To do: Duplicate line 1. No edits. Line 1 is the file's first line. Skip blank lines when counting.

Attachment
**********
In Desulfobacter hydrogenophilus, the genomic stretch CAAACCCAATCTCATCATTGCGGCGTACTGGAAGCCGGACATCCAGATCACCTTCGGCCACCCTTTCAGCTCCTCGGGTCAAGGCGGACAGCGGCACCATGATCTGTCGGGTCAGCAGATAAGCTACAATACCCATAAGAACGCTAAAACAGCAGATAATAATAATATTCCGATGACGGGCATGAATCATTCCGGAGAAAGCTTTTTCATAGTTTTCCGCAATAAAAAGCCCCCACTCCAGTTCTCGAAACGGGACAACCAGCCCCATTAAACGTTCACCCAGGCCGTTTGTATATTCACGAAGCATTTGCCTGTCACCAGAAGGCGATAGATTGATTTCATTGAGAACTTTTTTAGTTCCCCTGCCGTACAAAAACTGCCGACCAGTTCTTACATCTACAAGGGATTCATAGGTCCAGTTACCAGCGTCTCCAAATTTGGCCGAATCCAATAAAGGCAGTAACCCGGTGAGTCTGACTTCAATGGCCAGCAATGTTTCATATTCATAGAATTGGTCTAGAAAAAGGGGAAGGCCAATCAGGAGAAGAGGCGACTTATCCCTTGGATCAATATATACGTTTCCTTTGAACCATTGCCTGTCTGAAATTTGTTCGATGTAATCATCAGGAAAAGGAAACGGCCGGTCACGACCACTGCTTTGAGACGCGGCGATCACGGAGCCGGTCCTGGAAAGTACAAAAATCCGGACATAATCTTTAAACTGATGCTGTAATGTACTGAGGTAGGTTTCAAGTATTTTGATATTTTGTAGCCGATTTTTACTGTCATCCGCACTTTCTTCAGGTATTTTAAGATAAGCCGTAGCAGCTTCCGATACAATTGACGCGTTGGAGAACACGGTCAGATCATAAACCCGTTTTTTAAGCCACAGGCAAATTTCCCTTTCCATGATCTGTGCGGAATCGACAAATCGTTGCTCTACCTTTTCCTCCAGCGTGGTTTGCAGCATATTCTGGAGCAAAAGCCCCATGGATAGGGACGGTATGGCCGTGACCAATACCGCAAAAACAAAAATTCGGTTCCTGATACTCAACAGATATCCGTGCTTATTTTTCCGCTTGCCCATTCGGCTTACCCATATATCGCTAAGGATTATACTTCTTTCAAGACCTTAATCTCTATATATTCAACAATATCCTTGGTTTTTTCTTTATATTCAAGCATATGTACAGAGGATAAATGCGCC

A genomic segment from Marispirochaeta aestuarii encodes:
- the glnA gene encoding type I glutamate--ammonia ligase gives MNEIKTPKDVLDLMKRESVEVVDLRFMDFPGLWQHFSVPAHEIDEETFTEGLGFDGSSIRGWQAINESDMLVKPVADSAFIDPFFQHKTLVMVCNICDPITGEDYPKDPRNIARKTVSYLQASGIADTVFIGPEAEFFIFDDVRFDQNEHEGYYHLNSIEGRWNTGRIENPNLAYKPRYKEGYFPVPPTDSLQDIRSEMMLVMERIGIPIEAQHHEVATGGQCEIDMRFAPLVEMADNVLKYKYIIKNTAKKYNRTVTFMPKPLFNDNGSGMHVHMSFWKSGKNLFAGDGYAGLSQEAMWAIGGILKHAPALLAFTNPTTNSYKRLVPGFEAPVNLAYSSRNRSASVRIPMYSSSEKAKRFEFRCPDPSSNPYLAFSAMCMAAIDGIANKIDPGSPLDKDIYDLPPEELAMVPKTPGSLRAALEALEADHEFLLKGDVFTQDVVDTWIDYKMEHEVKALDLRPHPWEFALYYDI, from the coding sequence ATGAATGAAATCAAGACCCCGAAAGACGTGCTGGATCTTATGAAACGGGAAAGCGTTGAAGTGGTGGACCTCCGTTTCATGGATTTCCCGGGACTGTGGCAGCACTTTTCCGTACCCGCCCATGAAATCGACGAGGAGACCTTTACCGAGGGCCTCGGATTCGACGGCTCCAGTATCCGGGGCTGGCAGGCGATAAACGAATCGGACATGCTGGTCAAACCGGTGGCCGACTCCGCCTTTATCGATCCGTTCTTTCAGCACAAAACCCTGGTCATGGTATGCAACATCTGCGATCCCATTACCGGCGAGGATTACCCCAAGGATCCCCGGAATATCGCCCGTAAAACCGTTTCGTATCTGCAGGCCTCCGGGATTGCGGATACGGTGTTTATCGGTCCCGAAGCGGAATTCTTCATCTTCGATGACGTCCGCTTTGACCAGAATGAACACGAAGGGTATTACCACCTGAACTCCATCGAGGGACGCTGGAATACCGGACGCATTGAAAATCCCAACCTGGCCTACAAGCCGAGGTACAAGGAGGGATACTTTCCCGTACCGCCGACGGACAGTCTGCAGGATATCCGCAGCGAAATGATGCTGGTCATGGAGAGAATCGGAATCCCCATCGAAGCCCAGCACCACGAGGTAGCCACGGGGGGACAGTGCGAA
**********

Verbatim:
In Desulfobacter hydrogenophilus, the genomic stretch CAAACCCAATCTCATCATTGCGGCGTACTGGAAGCCGGACATCCAGATCACCTTCGGCCACCCTTTCAGCTCCTCGGGTCAAGGCGGACAGCGGCACCATGATCTGTCGGGTCAGCAGATAAGCTACAATACCCATAAGAACGCTAAAACAGCAGATAATAATAATATTCCGATGACGGGCATGAATCATTCCGGAGAAAGCTTTTTCATAGTTTTCCGCAATAAAAAGCCCCCACTCCAGTTCTCGAAACGGGACAACCAGCCCCATTAAACGTTCACCCAGGCCGTTTGTATATTCACGAAGCATTTGCCTGTCACCAGAAGGCGATAGATTGATTTCATTGAGAACTTTTTTAGTTCCCCTGCCGTACAAAAACTGCCGACCAGTTCTTACATCTACAAGGGATTCATAGGTCCAGTTACCAGCGTCTCCAAATTTGGCCGAATCCAATAAAGGCAGTAACCCGGTGAGTCTGACTTCAATGGCCAGCAATGTTTCATATTCATAGAATTGGTCTAGAAAAAGGGGAAGGCCAATCAGGAGAAGAGGCGACTTATCCCTTGGATCAATATATACGTTTCCTTTGAACCATTGCCTGTCTGAAATTTGTTCGATGTAATCATCAGGAAAAGGAAACGGCCGGTCACGACCACTGCTTTGAGACGCGGCGATCACGGAGCCGGTCCTGGAAAGTACAAAAATCCGGACATAATCTTTAAACTGATGCTGTAATGTACTGAGGTAGGTTTCAAGTATTTTGATATTTTGTAGCCGATTTTTACTGTCATCCGCACTTTCTTCAGGTATTTTAAGATAAGCCGTAGCAGCTTCCGATACAATTGACGCGTTGGAGAACACGGTCAGATCATAAACCCGTTTTTTAAGCCACAGGCAAATTTCCCTTTCCATGATCTGTGCGGAATCGACAAATCGTTGCTCTACCTTTTCCTCCAGCGTGGTTTGCAGCATATTCTGGAGCAAAAGCCCCATGGATAGGGACGGTATGGCCGTGACCAATACCGCAAAAACAAAAATTCGGTTCCTGATACTCAACAGATATCCGTGCTTATTTTTCCGCTTGCCCATTCGGCTTACCCATATATCGCTAAGGATTATACTTCTTTCAAGACCTTAATCTCTATATATTCAACAATATCCTTGGTTTTTTCTTTATATTCAAGCATATGTACAGAGGATAAATGCGCC